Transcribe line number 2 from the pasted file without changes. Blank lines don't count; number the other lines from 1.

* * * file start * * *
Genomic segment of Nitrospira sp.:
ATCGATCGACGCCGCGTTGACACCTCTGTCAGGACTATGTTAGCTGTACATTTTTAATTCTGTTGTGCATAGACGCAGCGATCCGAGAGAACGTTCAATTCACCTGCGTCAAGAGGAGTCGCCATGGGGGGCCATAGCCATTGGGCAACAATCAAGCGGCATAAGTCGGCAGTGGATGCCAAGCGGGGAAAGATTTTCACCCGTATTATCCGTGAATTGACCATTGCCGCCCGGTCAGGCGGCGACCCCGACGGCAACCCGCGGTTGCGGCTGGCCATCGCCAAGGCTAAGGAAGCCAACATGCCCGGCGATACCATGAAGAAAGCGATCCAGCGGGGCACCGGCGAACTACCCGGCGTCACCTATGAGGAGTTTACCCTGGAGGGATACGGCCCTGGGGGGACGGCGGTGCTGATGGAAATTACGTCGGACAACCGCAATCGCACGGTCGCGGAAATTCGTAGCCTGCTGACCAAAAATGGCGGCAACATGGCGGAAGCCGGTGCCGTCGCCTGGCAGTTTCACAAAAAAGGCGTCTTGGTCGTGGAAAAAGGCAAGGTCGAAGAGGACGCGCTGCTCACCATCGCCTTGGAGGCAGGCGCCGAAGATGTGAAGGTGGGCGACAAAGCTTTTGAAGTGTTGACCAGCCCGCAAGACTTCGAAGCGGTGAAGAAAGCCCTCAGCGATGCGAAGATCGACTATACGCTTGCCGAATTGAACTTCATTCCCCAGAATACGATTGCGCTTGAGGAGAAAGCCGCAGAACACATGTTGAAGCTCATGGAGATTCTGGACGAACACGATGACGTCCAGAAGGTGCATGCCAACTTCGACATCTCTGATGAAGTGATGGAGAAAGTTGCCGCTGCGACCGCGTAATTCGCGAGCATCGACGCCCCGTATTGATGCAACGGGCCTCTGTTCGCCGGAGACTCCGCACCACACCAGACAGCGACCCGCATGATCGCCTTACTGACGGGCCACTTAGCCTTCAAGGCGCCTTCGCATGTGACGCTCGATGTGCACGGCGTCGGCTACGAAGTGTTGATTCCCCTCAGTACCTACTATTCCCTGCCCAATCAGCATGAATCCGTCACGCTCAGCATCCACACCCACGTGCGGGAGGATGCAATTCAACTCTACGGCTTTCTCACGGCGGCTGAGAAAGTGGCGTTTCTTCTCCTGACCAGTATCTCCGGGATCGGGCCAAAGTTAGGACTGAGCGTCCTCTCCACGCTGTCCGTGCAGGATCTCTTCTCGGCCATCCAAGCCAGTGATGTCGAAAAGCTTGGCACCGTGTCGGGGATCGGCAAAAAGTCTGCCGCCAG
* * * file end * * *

ATCGATCGACGCCGCGTTGACACCTCTGTCAGGACTATGTTAGCTGTACATTTTTAATTCTGTTGTGCATAGACGCAGCGATCCGAGAGAACGTTCAATTCACCTGCGTCAAGAGGAGTCGCCATGGGGGGCCATAGCCATTGGGCAACAATCAAGCGGCATAAGTCGGCAGTGGATGCCAAGCGGGGAAAGATTTTCACCCGTATTATCCGTGAATTGACCATTGCCGCCCGGTCAGGCGGCGACCCCGACGGCAACCCGCGGTTGCGGCTGGCCATCGCCAAGGCTAAGGAAGCCAACATGCCCGGCGATACCATGAAGAAAGCGATCCAGCGGGGCACCGGCGAACTACCCGGCGTCACCTATGAGGAGTTTACCCTGGAGGGATACGGCCCTGGGGGGACGGCGGTGCTGATGGAAATTACGTCGGACAACCGCAATCGCACGGTCGCGGAAATTCGTAGCCTGCTGACCAAAAATGGCGGCAACATGGCGGAAGCCGGTGCCGTCGCCTGGCAGTTTCACAAAAAAGGCGTCTTGGTCGTGGAAAAAGGCAAGGTCGAAGAGGACGCGCTGCTCACCATCGCCTTGGAGGCAGGCGCCGAAGATGTGAAGGTGGGCGACAAAGCTTTTGAAGTGTTGACCAGCCCGCAAGACTTCGAAGCGGTGAAGAAAGCCCTCAGCGATGCGAAGATCGACTATACGCTTGCCGAATTGAACTTCATTCCCCAGAATACGATTGCGCTTGAGGAGAAAGCCGCAGAACACATGTTGAAGCTCATGGAGATTCTGGACGAACACGATGACGTCCAGAAGGTGCATGCCAACTTCGACATCTCTGATGAAGTGATGGAGAAAGTTGCCGCTGCGACCGCGTAATTCGCGAGCATCGACGCCCCGTATTGATGCAACGGGCCTCTGTTCGCCGGAGACTCCGCACCACACCAGACAGCGACCCGCATGATCGCCTTACTGACGGGCCACTTAGCCTTCAAGGCGCCTTCGCATGTGACGCTCGATGTGCACGGCGTCGGCTACGAAGTGTTGATTCCCCTCAGTACCTACTATTCCCTGCCCAATCAGCATGAATCCGTCACGCTCAGCATCCACACCCACGTGCGGGAGGATGCAATTCAACTCTACGGCTTTCTCACGGCGGCTGAGAAAGTGGCGTTTCTTCTCCTGACCAGTATCTCCGGGATCGGGCCAAAGTTAGGACTGAGCGTCCTCTCCACGCTGTCCGTGCAGGATCTCTTCTCGGCCATCCAAGCCAGTGATGTCGAAAAGCTTGGCACCGTGTCGGGGATCGGCAAAAAGTCTGCCGCCAG